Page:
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Liquid–Liquid Extraction

  1. Eckart Müller1,
  2. Rosemarie Berger2,
  3. Eckhart Blass3,
  4. Domien Sluyts4,
  5. Andreas Pfennig5

Published Online: 15 JAN 2008

DOI: 10.1002/14356007.b03_06.pub2

Ullmann's Encyclopedia of Industrial Chemistry

Ullmann's Encyclopedia of Industrial Chemistry

How to Cite

Müller, E., Berger, R., Blass, E., Sluyts, D. and Pfennig, A. 2008. Liquid–Liquid Extraction. Ullmann's Encyclopedia of Industrial Chemistry. .

Author Information

  1. 1

    Frankfurt a. Main, Germany

  2. 2

    Ludwigshafen, Germany

  3. 3

    Technische Universität München, München, Germany

  4. 4

    Bayer AG, Antwerpen, Belgium

  5. 5

    RWTH Aachen University, Aachen, Germany

Publication History

  1. Published Online: 15 JAN 2008

Abstract

The article contains sections titled:

1.Fundamentals and Fields of Application
2.Thermodynamic Fundamentals
2.1.Graphic Representation of Phase Equilibria
2.1.1.Triangular Diagrams
2.1.2.Other Graphic Representations
2.2.Measuring Methods of Phase Equilibria
2.3.Correlation of Phase Equilibria
2.4.Selection of Solvent
2.5.Determination of Mass-Transfer Performance
2.5.1.Specific Methods for Determining the Theoretical Number of Stages
2.5.2.Determining Equipment Behavior Based on Drop-Population Balances
2.5.3.Evaluation of Stage-Number Calculation for Process Design
3.Apparatus
3.1.Survey
3.1.1.Columns without Energy Input
3.1.2.Pulsed Columns
3.1.3.Columns with Rotating Internals
3.1.4.Mixer – Settlers
3.1.5.Centrifugal Extractors
3.2.Fluid-Dynamic Fundamentals
3.2.1.Problems and Process Strategy
3.2.2.Operating Characteristics of Pulsed Columns and Columns with Rotating Internals
3.2.3.Fluid Dynamic Calculation Methods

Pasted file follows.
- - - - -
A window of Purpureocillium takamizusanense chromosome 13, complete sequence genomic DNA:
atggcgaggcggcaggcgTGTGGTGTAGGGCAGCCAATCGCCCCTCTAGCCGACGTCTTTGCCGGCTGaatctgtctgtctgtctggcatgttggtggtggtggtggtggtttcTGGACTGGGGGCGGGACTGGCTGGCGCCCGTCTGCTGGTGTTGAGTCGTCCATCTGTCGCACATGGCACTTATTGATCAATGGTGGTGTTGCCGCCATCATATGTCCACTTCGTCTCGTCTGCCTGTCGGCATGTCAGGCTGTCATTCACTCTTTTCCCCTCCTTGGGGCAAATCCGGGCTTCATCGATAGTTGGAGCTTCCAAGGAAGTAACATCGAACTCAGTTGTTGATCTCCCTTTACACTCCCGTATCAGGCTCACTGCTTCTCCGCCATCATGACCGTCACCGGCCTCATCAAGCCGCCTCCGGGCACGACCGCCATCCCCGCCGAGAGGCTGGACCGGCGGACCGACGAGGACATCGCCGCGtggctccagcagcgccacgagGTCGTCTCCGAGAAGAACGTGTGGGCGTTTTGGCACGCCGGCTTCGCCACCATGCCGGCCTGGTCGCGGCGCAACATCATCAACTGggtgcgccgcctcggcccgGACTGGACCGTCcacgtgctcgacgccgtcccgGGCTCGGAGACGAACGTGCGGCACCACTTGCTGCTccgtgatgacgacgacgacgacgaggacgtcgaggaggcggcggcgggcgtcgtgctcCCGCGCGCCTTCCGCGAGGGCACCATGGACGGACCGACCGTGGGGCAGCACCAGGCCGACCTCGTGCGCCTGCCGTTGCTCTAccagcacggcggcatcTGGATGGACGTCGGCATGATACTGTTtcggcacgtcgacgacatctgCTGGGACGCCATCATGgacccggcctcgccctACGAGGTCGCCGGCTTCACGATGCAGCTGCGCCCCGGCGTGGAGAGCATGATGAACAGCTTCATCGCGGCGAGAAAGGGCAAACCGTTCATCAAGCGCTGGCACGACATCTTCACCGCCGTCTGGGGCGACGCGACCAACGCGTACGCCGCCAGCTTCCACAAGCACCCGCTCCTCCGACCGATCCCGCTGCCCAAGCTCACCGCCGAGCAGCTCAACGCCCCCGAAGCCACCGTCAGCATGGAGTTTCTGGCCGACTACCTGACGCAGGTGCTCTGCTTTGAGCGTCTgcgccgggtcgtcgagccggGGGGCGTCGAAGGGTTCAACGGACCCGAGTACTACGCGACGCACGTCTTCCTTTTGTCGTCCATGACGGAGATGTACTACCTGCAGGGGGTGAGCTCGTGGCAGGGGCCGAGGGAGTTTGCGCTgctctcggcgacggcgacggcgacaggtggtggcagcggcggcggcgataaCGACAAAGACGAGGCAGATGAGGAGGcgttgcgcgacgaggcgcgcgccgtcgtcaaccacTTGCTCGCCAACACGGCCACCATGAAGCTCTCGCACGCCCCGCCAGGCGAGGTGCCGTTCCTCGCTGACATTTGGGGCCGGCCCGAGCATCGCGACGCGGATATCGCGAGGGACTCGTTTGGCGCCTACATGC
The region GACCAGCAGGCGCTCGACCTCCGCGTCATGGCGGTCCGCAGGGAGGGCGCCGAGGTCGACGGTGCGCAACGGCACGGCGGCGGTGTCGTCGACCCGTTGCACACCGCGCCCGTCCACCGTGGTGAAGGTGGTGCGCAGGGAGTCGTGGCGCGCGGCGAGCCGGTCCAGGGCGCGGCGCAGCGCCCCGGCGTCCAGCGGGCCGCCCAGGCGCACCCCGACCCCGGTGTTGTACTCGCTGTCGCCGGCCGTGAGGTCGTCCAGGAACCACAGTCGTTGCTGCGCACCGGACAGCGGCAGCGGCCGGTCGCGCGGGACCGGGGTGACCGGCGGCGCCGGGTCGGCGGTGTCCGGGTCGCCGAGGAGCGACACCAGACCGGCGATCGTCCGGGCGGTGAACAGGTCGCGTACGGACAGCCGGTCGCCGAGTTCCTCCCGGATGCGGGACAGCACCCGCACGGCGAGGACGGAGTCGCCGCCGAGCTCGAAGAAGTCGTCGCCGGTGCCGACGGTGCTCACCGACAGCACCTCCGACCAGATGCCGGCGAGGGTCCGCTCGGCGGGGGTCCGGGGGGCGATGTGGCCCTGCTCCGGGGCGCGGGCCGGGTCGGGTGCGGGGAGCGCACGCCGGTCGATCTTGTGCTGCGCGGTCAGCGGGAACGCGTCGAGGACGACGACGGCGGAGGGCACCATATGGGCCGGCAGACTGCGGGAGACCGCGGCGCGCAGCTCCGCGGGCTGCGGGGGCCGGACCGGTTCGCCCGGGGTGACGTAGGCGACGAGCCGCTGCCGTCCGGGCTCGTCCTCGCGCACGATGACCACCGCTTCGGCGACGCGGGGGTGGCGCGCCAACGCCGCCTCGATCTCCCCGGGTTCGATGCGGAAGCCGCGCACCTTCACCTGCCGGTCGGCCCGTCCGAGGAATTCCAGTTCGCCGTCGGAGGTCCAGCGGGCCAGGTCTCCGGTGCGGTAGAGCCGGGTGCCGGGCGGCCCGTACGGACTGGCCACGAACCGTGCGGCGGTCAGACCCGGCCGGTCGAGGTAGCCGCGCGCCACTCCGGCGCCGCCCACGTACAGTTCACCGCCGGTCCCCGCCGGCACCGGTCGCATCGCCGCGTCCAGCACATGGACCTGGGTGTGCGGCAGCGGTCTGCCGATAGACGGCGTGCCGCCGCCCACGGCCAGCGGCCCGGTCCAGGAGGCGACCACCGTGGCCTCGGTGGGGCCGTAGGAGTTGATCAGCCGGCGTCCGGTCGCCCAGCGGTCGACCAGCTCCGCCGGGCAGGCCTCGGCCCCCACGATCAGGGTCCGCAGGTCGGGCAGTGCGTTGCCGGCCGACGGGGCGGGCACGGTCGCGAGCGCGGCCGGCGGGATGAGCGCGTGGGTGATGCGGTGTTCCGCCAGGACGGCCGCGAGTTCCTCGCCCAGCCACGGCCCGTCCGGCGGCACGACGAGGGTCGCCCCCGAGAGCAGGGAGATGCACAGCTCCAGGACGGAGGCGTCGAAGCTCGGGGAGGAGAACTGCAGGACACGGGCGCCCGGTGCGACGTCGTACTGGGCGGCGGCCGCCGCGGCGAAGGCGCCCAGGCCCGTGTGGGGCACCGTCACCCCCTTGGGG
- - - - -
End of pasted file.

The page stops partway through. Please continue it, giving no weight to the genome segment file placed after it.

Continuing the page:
3.3.Apparatus Design
3.3.1.Internals and Operating Conditions
3.3.2.Column Diameter
3.3.3.Column Height
3.4.Criteria for Equipment Selection
4.Phase-Separation Equipment
4.1.Gravity Settlers without Inserts
4.2.Settlers with Coalescing Aids
5.Liquid – Liquid Extraction Processes
5.1.General
5.2.Combined Processes of Extraction and Distillation
5.3.Reactive Extraction
5.3.1.Introduction
5.3.2.Extraction Mechanism of Different Types of Solvent
5.3.3.Uses
5.3.4.Setting up an Extraction System
5.3.5.Diluents and Modifiers

Liquid–liquid or solvent extraction is the separation method of choice where distillation fails, e.g., for azeotropic mixtures or temperature-sensitive components. Separation is achieved by adding a liquid solvent phase to the original liquid carrying the component(s) to be extracted. One of the phases must be dispersed into droplets in the other, continuous phase to achieve a sufficiently large mass-transfer interface. Extraction is performed in mixer–settler equipment or extraction columns, which are frequently equipped with rotating internals or pulsators for energy input to positively influence droplet size. Here the different principles for equipment design are presented: coupling thermodynamic equilibrium and balances for determination of required number of theoretical stages, fluid-dynamic design, and selection of equipment and operating conditions. Additionally, a modern method for linking these aspects more efficiently is shown. A method to characterize coalescence behavior for settler design is explained. Finally, reactive extraction is presented, which is applied, e.g., for metal separation or purification. The separation efficiency in reactive extraction is enhanced by a chemical reaction.